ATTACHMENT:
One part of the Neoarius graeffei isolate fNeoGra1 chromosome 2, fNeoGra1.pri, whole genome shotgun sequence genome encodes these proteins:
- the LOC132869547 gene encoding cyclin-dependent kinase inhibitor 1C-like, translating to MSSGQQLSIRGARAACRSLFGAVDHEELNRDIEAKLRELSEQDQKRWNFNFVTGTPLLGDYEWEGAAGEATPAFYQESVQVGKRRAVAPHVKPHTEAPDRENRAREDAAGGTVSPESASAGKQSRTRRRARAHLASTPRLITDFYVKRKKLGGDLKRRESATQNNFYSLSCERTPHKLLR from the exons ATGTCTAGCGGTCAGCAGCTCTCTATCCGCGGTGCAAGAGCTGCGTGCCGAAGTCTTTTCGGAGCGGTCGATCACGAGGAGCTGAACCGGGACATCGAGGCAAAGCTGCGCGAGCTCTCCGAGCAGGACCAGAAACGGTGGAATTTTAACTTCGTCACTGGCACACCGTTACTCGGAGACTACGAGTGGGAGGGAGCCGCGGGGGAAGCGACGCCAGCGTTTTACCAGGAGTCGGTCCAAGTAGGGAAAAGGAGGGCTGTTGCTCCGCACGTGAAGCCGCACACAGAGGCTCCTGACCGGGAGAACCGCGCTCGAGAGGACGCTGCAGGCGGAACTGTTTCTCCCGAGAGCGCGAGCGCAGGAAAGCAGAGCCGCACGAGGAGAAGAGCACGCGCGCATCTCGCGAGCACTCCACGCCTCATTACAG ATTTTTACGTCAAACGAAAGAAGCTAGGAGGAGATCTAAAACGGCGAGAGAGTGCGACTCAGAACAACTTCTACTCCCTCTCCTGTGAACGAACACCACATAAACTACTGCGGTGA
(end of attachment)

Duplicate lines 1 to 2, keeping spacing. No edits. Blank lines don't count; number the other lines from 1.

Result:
One part of the Neoarius graeffei isolate fNeoGra1 chromosome 2, fNeoGra1.pri, whole genome shotgun sequence genome encodes these proteins:
- the LOC132869547 gene encoding cyclin-dependent kinase inhibitor 1C-like, translating to MSSGQQLSIRGARAACRSLFGAVDHEELNRDIEAKLRELSEQDQKRWNFNFVTGTPLLGDYEWEGAAGEATPAFYQESVQVGKRRAVAPHVKPHTEAPDRENRAREDAAGGTVSPESASAGKQSRTRRRARAHLASTPRLITDFYVKRKKLGGDLKRRESATQNNFYSLSCERTPHKLLR from the exons ATGTCTAGCGGTCAGCAGCTCTCTATCCGCGGTGCAAGAGCTGCGTGCCGAAGTCTTTTCGGAGCGGTCGATCACGAGGAGCTGAACCGGGACATCGAGGCAAAGCTGCGCGAGCTCTCCGAGCAGGACCAGAAACGGTGGAATTTTAACTTCGTCACTGGCACACCGTTACTCGGAGACTACGAGTGGGAGGGAGCCGCGGGGGAAGCGACGCCAGCGTTTTACCAGGAGTCGGTCCAAGTAGGGAAAAGGAGGGCTGTTGCTCCGCACGTGAAGCCGCACACAGAGGCTCCTGACCGGGAGAACCGCGCTCGAGAGGACGCTGCAGGCGGAACTGTTTCTCCCGAGAGCGCGAGCGCAGGAAAGCAGAGCCGCACGAGGAGAAGAGCACGCGCGCATCTCGCGAGCACTCCACGCCTCATTACAG ATTTTTACGTCAAACGAAAGAAGCTAGGAGGAGATCTAAAACGGCGAGAGAGTGCGACTCAGAACAACTTCTACTCCCTCTCCTGTGAACGAACACCACATAAACTACTGCGGTGA